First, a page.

Child mental health in Jordanian orphanages: effect of placement change on behavior and caregiving
Background: To assess the mental health and behavioral problems of children in institutional placements in Jordan to inform understanding of current needs, and to explore the effects of placement change on functioning and staff
perceptions of goodness-of-fit.
Methods: An assessment was completed of 134 children between 1.5? 12 years-of-age residing in Jordanian orphanages. The Child Behavior Checklist was used to assess prevalence rates of problems across externalizing and internalizing behavior and DSM-IV oriented subscales. Also included was caregiver perceived goodness-of-fit with each child, caregiving behavior, and two placement change-clock variables; an adjustment clock measuring time since last move, and an anticipation clock measuring time to next move.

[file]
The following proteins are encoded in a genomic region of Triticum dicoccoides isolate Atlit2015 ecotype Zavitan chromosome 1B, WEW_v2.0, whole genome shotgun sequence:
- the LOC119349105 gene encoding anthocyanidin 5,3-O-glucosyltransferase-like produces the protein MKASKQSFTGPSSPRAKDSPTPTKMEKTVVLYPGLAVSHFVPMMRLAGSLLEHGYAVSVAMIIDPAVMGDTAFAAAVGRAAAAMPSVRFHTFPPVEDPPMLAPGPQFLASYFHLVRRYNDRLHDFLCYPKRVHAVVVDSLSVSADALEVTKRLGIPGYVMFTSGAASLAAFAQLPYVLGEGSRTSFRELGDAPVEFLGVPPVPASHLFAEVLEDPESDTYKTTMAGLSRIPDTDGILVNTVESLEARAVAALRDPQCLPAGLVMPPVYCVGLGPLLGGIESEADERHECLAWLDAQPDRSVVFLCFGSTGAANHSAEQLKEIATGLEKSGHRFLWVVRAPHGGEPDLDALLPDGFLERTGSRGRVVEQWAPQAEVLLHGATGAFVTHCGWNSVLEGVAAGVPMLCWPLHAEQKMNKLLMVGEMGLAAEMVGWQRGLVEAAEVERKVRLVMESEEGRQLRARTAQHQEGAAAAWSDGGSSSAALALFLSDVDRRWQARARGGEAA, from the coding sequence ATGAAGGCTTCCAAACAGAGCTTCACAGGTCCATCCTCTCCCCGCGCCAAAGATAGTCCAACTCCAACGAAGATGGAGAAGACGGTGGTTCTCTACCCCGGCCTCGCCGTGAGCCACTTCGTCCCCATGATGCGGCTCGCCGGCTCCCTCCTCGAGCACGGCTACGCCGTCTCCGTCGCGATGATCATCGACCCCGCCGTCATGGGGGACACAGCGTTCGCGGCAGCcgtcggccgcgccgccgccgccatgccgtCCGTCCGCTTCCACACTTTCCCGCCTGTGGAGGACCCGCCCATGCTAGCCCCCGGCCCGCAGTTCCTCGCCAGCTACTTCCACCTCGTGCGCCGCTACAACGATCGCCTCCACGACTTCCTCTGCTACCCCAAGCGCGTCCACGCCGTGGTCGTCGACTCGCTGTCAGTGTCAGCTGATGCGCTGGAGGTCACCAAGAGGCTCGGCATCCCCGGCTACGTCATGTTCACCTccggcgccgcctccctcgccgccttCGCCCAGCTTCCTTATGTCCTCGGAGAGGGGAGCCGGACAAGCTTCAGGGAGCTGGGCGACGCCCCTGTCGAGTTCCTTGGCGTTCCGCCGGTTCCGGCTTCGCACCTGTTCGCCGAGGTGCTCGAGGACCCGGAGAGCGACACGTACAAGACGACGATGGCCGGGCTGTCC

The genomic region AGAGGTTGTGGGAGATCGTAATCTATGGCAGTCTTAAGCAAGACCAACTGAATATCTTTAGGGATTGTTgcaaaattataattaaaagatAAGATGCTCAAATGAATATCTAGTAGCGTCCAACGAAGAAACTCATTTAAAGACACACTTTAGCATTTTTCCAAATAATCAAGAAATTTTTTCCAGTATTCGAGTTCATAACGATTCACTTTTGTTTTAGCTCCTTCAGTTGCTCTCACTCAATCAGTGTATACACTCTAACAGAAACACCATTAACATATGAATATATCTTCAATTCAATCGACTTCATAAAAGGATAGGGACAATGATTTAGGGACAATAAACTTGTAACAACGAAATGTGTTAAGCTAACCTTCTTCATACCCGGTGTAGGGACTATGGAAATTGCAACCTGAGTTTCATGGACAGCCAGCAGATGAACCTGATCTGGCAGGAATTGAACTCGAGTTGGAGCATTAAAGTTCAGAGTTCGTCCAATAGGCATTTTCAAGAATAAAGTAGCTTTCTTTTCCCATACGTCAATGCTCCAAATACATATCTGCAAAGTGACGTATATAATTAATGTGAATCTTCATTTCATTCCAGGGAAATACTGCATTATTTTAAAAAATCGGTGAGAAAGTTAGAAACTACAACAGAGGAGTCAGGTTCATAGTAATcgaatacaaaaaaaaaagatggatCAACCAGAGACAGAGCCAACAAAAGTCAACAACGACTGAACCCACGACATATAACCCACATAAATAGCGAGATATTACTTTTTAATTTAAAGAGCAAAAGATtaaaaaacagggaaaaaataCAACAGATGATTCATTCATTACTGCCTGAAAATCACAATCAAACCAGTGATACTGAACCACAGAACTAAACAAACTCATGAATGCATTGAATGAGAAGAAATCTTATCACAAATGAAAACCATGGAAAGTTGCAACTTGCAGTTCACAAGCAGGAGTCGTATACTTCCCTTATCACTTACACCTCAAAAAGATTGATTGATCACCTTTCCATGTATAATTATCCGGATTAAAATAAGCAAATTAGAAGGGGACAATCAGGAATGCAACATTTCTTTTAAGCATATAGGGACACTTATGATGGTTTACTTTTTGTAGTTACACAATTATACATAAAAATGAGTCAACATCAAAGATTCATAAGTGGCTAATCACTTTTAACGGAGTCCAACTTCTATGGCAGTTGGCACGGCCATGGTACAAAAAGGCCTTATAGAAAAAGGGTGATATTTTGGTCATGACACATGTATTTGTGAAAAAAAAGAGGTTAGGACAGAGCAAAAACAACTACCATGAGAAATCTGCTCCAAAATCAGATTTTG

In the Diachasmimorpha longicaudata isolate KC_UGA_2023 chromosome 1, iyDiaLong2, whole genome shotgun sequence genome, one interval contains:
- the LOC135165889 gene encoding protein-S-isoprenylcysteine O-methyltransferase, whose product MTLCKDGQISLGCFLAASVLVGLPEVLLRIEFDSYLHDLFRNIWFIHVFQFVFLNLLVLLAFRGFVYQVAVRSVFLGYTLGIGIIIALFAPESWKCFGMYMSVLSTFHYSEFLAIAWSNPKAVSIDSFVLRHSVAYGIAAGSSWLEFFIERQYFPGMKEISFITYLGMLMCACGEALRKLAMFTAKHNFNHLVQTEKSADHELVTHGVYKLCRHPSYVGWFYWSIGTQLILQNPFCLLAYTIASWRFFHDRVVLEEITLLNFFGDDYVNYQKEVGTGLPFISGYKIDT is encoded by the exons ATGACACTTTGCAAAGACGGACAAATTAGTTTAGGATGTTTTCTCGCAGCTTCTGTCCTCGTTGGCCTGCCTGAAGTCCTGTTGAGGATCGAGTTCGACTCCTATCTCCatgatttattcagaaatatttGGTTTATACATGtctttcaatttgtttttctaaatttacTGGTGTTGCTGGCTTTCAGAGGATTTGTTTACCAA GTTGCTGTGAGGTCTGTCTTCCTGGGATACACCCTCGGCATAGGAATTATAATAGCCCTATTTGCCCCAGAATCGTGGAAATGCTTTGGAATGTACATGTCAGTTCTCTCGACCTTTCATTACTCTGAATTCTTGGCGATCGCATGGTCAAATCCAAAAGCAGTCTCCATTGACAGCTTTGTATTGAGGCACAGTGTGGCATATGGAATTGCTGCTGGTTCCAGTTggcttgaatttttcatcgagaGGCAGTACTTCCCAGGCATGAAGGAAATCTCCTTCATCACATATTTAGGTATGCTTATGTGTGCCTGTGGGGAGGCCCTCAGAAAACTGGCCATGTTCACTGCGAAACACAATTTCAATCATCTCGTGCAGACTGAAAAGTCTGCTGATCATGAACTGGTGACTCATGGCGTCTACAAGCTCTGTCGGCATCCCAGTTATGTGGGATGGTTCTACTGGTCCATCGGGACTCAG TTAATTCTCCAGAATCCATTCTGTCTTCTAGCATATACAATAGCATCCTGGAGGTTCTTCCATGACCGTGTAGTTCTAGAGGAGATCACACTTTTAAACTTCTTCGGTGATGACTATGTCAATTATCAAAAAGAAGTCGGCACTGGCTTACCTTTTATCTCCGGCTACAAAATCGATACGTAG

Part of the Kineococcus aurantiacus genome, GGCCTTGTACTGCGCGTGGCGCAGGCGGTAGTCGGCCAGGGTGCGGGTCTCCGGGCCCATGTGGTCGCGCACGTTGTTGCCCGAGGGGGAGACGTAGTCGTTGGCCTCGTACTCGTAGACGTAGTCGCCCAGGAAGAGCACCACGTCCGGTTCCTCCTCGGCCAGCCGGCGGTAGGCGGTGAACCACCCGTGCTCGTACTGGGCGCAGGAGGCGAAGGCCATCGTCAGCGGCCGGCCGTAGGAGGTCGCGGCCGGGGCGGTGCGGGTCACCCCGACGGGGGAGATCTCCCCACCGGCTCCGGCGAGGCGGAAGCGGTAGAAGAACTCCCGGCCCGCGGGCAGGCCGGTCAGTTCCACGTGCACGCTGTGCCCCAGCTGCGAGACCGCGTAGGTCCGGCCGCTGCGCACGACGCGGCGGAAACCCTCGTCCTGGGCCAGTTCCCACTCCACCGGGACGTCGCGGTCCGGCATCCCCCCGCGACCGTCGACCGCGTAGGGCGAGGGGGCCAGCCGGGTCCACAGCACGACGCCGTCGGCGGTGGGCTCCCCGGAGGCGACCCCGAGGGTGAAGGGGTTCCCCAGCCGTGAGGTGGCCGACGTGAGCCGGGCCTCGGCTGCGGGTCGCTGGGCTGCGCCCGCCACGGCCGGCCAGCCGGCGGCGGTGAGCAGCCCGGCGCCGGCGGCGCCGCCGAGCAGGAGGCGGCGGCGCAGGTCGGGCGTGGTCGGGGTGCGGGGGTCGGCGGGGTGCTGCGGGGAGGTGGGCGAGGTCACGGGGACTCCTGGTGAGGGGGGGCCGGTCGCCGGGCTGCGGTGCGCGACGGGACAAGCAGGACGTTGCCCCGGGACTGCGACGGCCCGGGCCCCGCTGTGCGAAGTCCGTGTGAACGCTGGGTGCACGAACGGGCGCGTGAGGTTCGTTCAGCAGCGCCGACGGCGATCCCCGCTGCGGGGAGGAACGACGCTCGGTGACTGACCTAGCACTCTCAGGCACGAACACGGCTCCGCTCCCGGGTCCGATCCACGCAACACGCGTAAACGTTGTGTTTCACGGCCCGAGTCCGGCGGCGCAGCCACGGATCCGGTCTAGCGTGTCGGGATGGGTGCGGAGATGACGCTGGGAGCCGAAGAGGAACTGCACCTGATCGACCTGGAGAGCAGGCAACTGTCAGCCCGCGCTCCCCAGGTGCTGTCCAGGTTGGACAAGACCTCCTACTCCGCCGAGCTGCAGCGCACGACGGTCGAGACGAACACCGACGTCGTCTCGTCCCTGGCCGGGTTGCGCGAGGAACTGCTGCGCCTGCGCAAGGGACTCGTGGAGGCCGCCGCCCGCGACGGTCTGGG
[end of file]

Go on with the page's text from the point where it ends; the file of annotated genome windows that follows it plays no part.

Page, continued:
Results: 28% were in the clinical range for the internalizing domain on the CBCL, and 22% for the externalizing domain. The children also exhibited high levels of clinical range social problems, affective disorder, pervasive developmental disorder, and conduct problems. Internalizing problems were found to decrease with time in placement as children adjust to a prior move, whereas externalizing problems increased as the time to their next age-triggered move drew closer, highlighting the anticipatory effects of change. Both behavioral problems and the
change clocks were predictive of staff perceptions of goodness-of-fit with the children under their care.
Conclusions: These findings add to the evidence demonstrating the negative effects of orphanage rearing, and highlight the importance of the association between behavioral problems and child-caregiver relationship pathways including the timing of placement disruptions and staff perceptions of goodness-of-fit.
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- BMC Pediatrics
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- Social Work
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- February 26, 2015